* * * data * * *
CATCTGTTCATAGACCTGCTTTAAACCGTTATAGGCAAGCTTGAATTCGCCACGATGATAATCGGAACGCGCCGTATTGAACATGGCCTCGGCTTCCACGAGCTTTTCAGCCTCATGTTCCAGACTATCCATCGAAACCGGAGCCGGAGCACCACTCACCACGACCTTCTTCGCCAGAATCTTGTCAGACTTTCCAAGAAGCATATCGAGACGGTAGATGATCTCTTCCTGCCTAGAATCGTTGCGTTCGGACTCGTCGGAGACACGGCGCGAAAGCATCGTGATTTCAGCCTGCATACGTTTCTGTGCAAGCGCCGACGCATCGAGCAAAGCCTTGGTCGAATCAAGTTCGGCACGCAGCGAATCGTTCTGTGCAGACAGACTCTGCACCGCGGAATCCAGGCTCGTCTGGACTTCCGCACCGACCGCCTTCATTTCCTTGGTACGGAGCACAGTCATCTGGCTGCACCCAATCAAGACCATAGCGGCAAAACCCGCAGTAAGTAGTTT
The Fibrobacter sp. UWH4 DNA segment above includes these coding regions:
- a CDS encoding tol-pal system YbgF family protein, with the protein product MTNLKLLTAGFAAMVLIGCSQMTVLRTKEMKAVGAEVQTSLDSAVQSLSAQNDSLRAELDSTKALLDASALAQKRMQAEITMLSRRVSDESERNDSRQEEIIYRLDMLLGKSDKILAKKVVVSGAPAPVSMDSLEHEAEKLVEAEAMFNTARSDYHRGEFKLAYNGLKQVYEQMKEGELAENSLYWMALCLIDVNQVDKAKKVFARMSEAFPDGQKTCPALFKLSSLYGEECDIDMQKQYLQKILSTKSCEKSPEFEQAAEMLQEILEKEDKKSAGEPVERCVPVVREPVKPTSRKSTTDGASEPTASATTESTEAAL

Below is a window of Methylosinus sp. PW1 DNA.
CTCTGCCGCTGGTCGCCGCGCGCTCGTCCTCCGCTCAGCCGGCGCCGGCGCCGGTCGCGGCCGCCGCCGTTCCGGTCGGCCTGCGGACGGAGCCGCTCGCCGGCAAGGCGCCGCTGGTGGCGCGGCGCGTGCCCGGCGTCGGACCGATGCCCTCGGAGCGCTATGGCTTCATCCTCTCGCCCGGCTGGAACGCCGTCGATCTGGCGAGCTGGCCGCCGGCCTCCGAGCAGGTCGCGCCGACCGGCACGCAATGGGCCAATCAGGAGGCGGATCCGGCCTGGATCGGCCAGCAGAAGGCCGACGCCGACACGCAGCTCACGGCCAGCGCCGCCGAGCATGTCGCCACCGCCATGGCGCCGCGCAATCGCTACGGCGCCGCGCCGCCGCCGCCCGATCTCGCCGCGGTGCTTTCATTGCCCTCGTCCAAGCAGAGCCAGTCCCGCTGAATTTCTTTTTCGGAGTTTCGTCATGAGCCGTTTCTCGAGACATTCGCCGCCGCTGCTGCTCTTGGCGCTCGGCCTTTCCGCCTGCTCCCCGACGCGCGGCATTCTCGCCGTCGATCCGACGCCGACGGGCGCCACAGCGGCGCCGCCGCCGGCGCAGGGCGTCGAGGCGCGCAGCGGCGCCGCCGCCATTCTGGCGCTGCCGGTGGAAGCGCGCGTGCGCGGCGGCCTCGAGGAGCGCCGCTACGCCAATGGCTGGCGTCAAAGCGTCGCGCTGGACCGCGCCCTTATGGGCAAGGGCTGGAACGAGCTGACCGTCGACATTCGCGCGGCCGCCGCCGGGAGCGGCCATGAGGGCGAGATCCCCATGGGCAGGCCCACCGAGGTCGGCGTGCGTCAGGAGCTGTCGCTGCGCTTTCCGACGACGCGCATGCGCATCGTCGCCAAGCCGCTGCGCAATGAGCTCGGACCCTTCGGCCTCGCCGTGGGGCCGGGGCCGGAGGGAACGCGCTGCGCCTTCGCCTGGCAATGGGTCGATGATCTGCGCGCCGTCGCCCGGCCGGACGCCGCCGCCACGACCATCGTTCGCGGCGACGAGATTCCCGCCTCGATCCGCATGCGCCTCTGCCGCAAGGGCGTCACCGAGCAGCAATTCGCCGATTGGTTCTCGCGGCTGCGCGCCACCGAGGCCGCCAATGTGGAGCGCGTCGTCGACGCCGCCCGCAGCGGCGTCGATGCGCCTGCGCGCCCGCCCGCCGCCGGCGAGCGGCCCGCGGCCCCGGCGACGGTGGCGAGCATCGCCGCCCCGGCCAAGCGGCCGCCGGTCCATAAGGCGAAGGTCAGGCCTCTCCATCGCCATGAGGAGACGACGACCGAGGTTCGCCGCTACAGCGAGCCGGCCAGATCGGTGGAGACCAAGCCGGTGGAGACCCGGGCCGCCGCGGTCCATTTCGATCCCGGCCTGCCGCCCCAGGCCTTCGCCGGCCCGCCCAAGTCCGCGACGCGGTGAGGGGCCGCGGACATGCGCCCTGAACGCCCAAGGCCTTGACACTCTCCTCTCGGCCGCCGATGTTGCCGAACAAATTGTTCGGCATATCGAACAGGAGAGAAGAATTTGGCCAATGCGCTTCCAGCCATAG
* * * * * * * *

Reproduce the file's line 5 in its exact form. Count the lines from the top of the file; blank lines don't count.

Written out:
CTCTGCCGCTGGTCGCCGCGCGCTCGTCCTCCGCTCAGCCGGCGCCGGCGCCGGTCGCGGCCGCCGCCGTTCCGGTCGGCCTGCGGACGGAGCCGCTCGCCGGCAAGGCGCCGCTGGTGGCGCGGCGCGTGCCCGGCGTCGGACCGATGCCCTCGGAGCGCTATGGCTTCATCCTCTCGCCCGGCTGGAACGCCGTCGATCTGGCGAGCTGGCCGCCGGCCTCCGAGCAGGTCGCGCCGACCGGCACGCAATGGGCCAATCAGGAGGCGGATCCGGCCTGGATCGGCCAGCAGAAGGCCGACGCCGACACGCAGCTCACGGCCAGCGCCGCCGAGCATGTCGCCACCGCCATGGCGCCGCGCAATCGCTACGGCGCCGCGCCGCCGCCGCCCGATCTCGCCGCGGTGCTTTCATTGCCCTCGTCCAAGCAGAGCCAGTCCCGCTGAATTTCTTTTTCGGAGTTTCGTCATGAGCCGTTTCTCGAGACATTCGCCGCCGCTGCTGCTCTTGGCGCTCGGCCTTTCCGCCTGCTCCCCGACGCGCGGCATTCTCGCCGTCGATCCGACGCCGACGGGCGCCACAGCGGCGCCGCCGCCGGCGCAGGGCGTCGAGGCGCGCAGCGGCGCCGCCGCCATTCTGGCGCTGCCGGTGGAAGCGCGCGTGCGCGGCGGCCTCGAGGAGCGCCGCTACGCCAATGGCTGGCGTCAAAGCGTCGCGCTGGACCGCGCCCTTATGGGCAAGGGCTGGAACGAGCTGACCGTCGACATTCGCGCGGCCGCCGCCGGGAGCGGCCATGAGGGCGAGATCCCCATGGGCAGGCCCACCGAGGTCGGCGTGCGTCAGGAGCTGTCGCTGCGCTTTCCGACGACGCGCATGCGCATCGTCGCCAAGCCGCTGCGCAATGAGCTCGGACCCTTCGGCCTCGCCGTGGGGCCGGGGCCGGAGGGAACGCGCTGCGCCTTCGCCTGGCAATGGGTCGATGATCTGCGCGCCGTCGCCCGGCCGGACGCCGCCGCCACGACCATCGTTCGCGGCGACGAGATTCCCGCCTCGATCCGCATGCGCCTCTGCCGCAAGGGCGTCACCGAGCAGCAATTCGCCGATTGGTTCTCGCGGCTGCGCGCCACCGAGGCCGCCAATGTGGAGCGCGTCGTCGACGCCGCCCGCAGCGGCGTCGATGCGCCTGCGCGCCCGCCCGCCGCCGGCGAGCGGCCCGCGGCCCCGGCGACGGTGGCGAGCATCGCCGCCCCGGCCAAGCGGCCGCCGGTCCATAAGGCGAAGGTCAGGCCTCTCCATCGCCATGAGGAGACGACGACCGAGGTTCGCCGCTACAGCGAGCCGGCCAGATCGGTGGAGACCAAGCCGGTGGAGACCCGGGCCGCCGCGGTCCATTTCGATCCCGGCCTGCCGCCCCAGGCCTTCGCCGGCCCGCCCAAGTCCGCGACGCGGTGAGGGGCCGCGGACATGCGCCCTGAACGCCCAAGGCCTTGACACTCTCCTCTCGGCCGCCGATGTTGCCGAACAAATTGTTCGGCATATCGAACAGGAGAGAAGAATTTGGCCAATGCGCTTCCAGCCATAG